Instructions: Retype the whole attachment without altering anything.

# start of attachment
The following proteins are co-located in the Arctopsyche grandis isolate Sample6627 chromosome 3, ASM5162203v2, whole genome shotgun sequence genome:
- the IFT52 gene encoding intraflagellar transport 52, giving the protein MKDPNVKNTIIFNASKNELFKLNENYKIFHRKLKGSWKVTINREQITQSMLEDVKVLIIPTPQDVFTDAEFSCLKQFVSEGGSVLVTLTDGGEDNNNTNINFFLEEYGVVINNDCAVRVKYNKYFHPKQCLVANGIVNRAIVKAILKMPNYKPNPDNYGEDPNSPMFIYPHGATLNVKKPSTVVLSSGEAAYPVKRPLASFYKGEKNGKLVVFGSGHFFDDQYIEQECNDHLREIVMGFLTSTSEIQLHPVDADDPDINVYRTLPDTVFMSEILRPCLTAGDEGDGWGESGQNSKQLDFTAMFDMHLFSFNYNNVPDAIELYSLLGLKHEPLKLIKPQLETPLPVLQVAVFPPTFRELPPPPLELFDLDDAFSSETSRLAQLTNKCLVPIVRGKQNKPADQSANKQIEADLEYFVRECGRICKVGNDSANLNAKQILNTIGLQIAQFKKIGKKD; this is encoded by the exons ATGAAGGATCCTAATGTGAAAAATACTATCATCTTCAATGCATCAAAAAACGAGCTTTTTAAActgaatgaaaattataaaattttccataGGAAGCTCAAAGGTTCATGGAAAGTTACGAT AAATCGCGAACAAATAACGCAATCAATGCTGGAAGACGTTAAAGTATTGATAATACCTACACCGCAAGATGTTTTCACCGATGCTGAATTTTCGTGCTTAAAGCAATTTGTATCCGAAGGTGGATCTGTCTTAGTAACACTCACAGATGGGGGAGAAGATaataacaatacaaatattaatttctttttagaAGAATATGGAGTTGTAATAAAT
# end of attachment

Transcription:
The following proteins are co-located in the Arctopsyche grandis isolate Sample6627 chromosome 3, ASM5162203v2, whole genome shotgun sequence genome:
- the IFT52 gene encoding intraflagellar transport 52, giving the protein MKDPNVKNTIIFNASKNELFKLNENYKIFHRKLKGSWKVTINREQITQSMLEDVKVLIIPTPQDVFTDAEFSCLKQFVSEGGSVLVTLTDGGEDNNNTNINFFLEEYGVVINNDCAVRVKYNKYFHPKQCLVANGIVNRAIVKAILKMPNYKPNPDNYGEDPNSPMFIYPHGATLNVKKPSTVVLSSGEAAYPVKRPLASFYKGEKNGKLVVFGSGHFFDDQYIEQECNDHLREIVMGFLTSTSEIQLHPVDADDPDINVYRTLPDTVFMSEILRPCLTAGDEGDGWGESGQNSKQLDFTAMFDMHLFSFNYNNVPDAIELYSLLGLKHEPLKLIKPQLETPLPVLQVAVFPPTFRELPPPPLELFDLDDAFSSETSRLAQLTNKCLVPIVRGKQNKPADQSANKQIEADLEYFVRECGRICKVGNDSANLNAKQILNTIGLQIAQFKKIGKKD; this is encoded by the exons ATGAAGGATCCTAATGTGAAAAATACTATCATCTTCAATGCATCAAAAAACGAGCTTTTTAAActgaatgaaaattataaaattttccataGGAAGCTCAAAGGTTCATGGAAAGTTACGAT AAATCGCGAACAAATAACGCAATCAATGCTGGAAGACGTTAAAGTATTGATAATACCTACACCGCAAGATGTTTTCACCGATGCTGAATTTTCGTGCTTAAAGCAATTTGTATCCGAAGGTGGATCTGTCTTAGTAACACTCACAGATGGGGGAGAAGATaataacaatacaaatattaatttctttttagaAGAATATGGAGTTGTAATAAAT